USD/JPY Forecast: US dollar looking for support against Japanese yen


The US dollar has pulled back rather significantly during the training session on Thursday, reaching down towards the ¥108 level. That is crucial because it is also where the 50 day EMA is, and at this point it’s likely that the markets will find some type of buying pressure in this general vicinity. What makes this so interesting is that the jobs number comes out on Friday, and that of course will cause a significant amount of volatility in this pair as it is a risk barometer.

At this point, the market is likely to find support somewhere between current pricing and therefore the market could go down to the ¥107 level, as we have seen a lot of buying pressure in that area. That being said, we have pulled back from the 61.8% Fibonacci retracement level and the 200 day EMA, it’s likely that the market will continue to offer quite a bit resistance. At this point on, I think we will probably continue to see a lot of the same back-and-forth type of action that has been a mainstay of this market as of late. Having said that though, the jobs never could throw things in absolute disarray so make sure to keep that in mind.

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As the job never comes out, it’s likely to see the market get very noisy, and perhaps try to find some type of directionality after this. The market has tried to reach towards the ¥109.50 level, and that is essentially the “ceiling” based upon the moving average and the Fibonacci retracement level mentioned previously. To the downside though, the ¥107 region should be massive support. If we were to break down below there, then the market is likely to go down to the ¥107 level. If we break down below there, then it opens up the door down to the ¥105 level which of course is a large, round, psychologically significant figure. One thing I think you can count on though is that we are going to see a lot of choppy behavior, and erratic behavior because not only is this a risk related type of situation, it is also highly sensitive to the US/China trade situation as well, which is a completely different type of moving target. As a general rule, it’s best to leave this pair alone until after the initial move from the jobs figure, seeing whether or not that support does in fact hold.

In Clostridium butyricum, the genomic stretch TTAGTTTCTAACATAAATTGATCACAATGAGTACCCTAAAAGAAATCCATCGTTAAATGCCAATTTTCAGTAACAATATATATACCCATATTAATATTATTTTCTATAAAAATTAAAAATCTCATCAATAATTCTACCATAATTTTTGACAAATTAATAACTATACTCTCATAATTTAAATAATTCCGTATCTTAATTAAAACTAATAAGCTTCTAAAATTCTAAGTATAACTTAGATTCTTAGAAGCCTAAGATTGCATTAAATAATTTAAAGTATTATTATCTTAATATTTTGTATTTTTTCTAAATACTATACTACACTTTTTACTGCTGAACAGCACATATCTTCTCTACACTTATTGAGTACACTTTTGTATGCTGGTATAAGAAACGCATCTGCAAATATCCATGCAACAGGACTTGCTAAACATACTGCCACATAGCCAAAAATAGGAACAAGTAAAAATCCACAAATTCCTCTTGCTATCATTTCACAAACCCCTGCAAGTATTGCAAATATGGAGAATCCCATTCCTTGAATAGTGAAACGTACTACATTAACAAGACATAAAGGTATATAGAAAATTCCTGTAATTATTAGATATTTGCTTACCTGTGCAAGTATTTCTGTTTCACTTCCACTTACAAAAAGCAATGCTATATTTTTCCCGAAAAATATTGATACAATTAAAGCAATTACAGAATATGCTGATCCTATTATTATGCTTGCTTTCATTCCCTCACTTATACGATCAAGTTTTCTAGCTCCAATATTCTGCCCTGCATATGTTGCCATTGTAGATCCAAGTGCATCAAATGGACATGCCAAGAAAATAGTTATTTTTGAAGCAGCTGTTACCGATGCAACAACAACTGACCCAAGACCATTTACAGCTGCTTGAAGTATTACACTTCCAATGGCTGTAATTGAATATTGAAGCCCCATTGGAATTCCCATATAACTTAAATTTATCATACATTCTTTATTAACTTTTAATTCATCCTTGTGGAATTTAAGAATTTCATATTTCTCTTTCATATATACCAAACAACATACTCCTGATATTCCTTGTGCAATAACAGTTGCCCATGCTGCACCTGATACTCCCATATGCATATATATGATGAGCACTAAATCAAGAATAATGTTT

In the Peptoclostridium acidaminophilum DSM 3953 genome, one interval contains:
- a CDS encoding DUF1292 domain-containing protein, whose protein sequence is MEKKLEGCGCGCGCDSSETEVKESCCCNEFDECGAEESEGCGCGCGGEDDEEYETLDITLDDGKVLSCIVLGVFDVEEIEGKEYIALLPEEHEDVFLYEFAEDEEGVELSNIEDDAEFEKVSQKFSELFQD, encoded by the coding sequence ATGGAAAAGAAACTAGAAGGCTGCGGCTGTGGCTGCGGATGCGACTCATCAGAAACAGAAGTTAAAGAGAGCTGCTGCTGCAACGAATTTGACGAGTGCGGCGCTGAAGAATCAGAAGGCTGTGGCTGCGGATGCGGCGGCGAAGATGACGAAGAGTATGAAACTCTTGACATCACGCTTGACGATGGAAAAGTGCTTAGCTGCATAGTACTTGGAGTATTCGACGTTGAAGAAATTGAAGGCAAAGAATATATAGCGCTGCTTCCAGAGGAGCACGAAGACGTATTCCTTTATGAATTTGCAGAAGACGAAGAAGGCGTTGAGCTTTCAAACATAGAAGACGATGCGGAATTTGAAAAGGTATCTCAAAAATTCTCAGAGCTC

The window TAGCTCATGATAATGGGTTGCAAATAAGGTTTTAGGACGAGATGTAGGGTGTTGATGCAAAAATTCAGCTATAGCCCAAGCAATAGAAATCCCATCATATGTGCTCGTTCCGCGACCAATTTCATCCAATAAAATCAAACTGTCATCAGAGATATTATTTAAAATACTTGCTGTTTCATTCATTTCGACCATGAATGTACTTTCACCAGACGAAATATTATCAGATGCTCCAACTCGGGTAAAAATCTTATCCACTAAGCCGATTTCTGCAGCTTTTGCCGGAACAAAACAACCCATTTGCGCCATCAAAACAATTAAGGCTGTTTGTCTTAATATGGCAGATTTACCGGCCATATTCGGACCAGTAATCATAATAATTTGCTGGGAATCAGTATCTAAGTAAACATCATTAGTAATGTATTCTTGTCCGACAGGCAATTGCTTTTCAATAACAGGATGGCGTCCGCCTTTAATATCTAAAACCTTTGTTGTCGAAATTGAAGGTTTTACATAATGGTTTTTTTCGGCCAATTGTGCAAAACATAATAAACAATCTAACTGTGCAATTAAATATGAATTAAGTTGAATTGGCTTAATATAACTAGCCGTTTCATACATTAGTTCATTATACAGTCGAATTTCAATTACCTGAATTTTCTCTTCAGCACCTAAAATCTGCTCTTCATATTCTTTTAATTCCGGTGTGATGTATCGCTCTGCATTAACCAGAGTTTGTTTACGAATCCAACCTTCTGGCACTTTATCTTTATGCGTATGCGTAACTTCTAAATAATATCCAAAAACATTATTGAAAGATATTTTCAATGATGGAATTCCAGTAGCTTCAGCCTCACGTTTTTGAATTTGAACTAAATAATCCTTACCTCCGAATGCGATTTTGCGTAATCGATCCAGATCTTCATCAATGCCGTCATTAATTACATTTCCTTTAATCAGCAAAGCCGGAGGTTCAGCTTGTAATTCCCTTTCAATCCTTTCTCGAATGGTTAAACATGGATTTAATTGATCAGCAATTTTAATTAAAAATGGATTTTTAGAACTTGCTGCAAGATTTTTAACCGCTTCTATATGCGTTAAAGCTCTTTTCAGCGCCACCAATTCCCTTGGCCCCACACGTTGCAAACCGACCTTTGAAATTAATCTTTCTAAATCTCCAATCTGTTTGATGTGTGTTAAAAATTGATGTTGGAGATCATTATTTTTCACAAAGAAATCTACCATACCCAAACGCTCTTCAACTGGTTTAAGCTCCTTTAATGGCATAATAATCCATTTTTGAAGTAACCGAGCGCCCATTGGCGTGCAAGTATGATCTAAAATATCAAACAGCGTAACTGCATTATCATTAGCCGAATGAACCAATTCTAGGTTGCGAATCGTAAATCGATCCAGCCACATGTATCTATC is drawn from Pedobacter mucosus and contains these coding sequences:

Christopher Lewis has been trading Forex for several years. He writes about Forex for many online publications, including his own site, aptly named The Trader Guy.